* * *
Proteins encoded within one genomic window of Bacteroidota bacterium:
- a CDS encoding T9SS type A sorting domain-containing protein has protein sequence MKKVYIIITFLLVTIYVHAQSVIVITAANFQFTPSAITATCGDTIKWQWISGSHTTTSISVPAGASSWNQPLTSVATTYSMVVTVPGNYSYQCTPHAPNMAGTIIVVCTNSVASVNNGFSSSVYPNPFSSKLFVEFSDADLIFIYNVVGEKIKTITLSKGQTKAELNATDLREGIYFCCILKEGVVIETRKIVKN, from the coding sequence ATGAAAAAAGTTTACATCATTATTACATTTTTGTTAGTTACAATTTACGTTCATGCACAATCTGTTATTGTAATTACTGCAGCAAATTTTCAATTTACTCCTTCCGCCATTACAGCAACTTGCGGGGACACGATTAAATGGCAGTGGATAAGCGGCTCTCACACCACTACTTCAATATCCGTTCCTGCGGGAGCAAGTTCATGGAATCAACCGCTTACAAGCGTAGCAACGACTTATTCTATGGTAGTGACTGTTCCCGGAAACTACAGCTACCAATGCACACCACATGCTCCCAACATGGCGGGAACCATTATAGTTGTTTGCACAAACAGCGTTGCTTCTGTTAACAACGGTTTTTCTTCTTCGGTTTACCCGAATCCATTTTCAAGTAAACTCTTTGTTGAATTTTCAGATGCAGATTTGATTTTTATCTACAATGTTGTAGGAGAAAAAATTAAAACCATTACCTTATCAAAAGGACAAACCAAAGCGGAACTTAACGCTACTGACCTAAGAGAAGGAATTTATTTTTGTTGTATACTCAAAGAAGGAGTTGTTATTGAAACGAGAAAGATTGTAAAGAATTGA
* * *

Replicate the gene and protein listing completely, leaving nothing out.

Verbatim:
Proteins encoded within one genomic window of Bacteroidota bacterium:
- a CDS encoding T9SS type A sorting domain-containing protein has protein sequence MKKVYIIITFLLVTIYVHAQSVIVITAANFQFTPSAITATCGDTIKWQWISGSHTTTSISVPAGASSWNQPLTSVATTYSMVVTVPGNYSYQCTPHAPNMAGTIIVVCTNSVASVNNGFSSSVYPNPFSSKLFVEFSDADLIFIYNVVGEKIKTITLSKGQTKAELNATDLREGIYFCCILKEGVVIETRKIVKN, from the coding sequence ATGAAAAAAGTTTACATCATTATTACATTTTTGTTAGTTACAATTTACGTTCATGCACAATCTGTTATTGTAATTACTGCAGCAAATTTTCAATTTACTCCTTCCGCCATTACAGCAACTTGCGGGGACACGATTAAATGGCAGTGGATAAGCGGCTCTCACACCACTACTTCAATATCCGTTCCTGCGGGAGCAAGTTCATGGAATCAACCGCTTACAAGCGTAGCAACGACTTATTCTATGGTAGTGACTGTTCCCGGAAACTACAGCTACCAATGCACACCACATGCTCCCAACATGGCGGGAACCATTATAGTTGTTTGCACAAACAGCGTTGCTTCTGTTAACAACGGTTTTTCTTCTTCGGTTTACCCGAATCCATTTTCAAGTAAACTCTTTGTTGAATTTTCAGATGCAGATTTGATTTTTATCTACAATGTTGTAGGAGAAAAAATTAAAACCATTACCTTATCAAAAGGACAAACCAAAGCGGAACTTAACGCTACTGACCTAAGAGAAGGAATTTATTTTTGTTGTATACTCAAAGAAGGAGTTGTTATTGAAACGAGAAAGATTGTAAAGAATTGA